Propagation by all methods of indirect organogenesis carries a risk that the regenerated plants will differ genetically from each other and from the stock plant. Propagation by indirect organogenesis is described here for the sake of completeness; because of its potential as a propagation method, if the occurrence of genetic variation can be controlled; and because it is necessary for the regeneration and propagation of plants, which have been genetically transformed.
Because they are not formed on tissues of the original mother plant, shoots (or other organs) are said to be regenerated indirectly when they are formed on previously unorganised callus, or in cell cultures. Separate root and shoot initials are characteristically formed in callus cultures and are only observed occasionally in suspensions where they are typically produced in large cell aggregates. Somatic embryogenesis occurs in both callus and suspension cultures. Adjustment of the growth regulators in the culture medium can bring about shoot or root formation in callus from a very large number of species. Inception of roots and shoots is most frequent in tissues that have been recently isolated, and morphogenic capacity generally declines with time as the tissues are subcultured. Nevertheless, some callus cultures maintain their regenerative ability over long periods.
As explained in Chapter 10, callus cultures vary in their morphogenic potential or competence. Because of this, the callus which originates from some plants, or from some kinds of explant, may not be responsive to techniques and media which frequently result in morphogenesis. The tissue may be non-morphogenic, or may only produce roots, from which plants cannot be regenerated. In some cases callus lines with different appearances (texture, colour, etc) and/or morphogenic capacities can be isolated from the same explant (Fig 2.5). These differences may reflect the epigenetic potential of the cells, or be caused by the appearance of genetic variability amongst the cells of the culture (Volume 2) and support Street's (1979) suggestion that primary explants may be composed of cells or tissues capable of morphogenesis (competent cells) and others that are incapable (non-competent cells). Another possibility is that the operator is not able to create the appropriate conditions to express the full potential of the plant material he is working with.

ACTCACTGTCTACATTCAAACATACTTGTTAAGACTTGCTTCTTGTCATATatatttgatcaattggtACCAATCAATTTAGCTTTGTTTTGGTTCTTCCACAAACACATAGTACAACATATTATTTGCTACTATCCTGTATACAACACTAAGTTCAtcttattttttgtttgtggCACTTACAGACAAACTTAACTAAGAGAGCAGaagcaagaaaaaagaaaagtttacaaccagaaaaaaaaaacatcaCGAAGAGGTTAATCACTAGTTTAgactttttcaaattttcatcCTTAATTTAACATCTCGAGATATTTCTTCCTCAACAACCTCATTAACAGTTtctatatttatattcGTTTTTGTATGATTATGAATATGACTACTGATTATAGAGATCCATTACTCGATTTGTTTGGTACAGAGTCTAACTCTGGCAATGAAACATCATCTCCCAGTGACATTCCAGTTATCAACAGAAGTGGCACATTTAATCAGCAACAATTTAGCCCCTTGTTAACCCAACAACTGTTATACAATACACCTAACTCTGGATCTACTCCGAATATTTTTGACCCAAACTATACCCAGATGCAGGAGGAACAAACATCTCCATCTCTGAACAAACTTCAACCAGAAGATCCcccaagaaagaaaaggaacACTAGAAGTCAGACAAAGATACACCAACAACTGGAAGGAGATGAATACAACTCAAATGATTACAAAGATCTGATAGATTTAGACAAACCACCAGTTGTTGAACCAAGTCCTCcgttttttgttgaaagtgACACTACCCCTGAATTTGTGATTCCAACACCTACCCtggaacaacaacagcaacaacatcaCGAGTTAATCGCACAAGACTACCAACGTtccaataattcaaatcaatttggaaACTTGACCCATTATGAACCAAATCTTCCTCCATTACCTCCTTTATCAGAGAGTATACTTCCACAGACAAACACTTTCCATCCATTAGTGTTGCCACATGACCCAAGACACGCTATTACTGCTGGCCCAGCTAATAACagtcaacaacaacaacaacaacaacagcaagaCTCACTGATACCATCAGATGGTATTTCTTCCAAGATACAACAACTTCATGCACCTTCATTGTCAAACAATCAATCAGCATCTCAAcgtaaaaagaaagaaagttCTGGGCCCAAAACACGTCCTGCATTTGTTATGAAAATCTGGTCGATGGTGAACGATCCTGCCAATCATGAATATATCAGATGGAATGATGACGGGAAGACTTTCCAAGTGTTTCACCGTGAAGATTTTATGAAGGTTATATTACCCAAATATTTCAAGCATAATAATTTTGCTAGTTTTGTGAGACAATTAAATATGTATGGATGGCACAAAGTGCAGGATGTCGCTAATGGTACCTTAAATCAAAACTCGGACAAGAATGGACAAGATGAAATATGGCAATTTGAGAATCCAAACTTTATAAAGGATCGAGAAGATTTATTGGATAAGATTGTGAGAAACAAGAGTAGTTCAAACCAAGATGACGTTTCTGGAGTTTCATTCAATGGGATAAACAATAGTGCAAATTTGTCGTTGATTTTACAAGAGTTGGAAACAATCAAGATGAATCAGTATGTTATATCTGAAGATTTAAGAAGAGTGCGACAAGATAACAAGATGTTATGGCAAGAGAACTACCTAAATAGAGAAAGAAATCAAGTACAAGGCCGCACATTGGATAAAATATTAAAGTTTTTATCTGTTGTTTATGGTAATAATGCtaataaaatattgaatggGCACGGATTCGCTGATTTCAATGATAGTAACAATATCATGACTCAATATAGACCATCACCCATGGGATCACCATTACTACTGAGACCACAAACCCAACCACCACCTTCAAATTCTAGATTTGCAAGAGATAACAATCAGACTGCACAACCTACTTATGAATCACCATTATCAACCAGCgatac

Morphogenic and non-morphogenic callus lines, selected from primary callus, can retain their characteristics over many years (Reuther, 1990). Special treatments, such as, a change of medium, an altered cultural environment, or an adjustment of the growth regulators added to the medium, may induce shoots or roots to form in some apparently non-morphogenic calluses; but generally, treatments to reverse a non-regenerative condition are unsuccessful.
In practice, the speed and efficiency with which plantlets can be regenerated from callus depends upon:
• the interval between culture initiation and the onset of morphogenesis;
• the choice of the appropriate type of callus;
• the frequency and rate of shoot bud initiation;
• whether shoot regeneration can be readily re-induced when the callus is subcultured;
• the number of subcultures that are possible without loss of morphogenesis;
• whether newly-initiated buds can be grown into shoots capable of being isolated and subsequently rooted.
Normal callus cultures produce shoots relatively slowly, but from some plants, and certain explants, under conditions that are not yet fully understood, callus can be initiated which has an especially high ability to regenerate shoots or somatic embryos.
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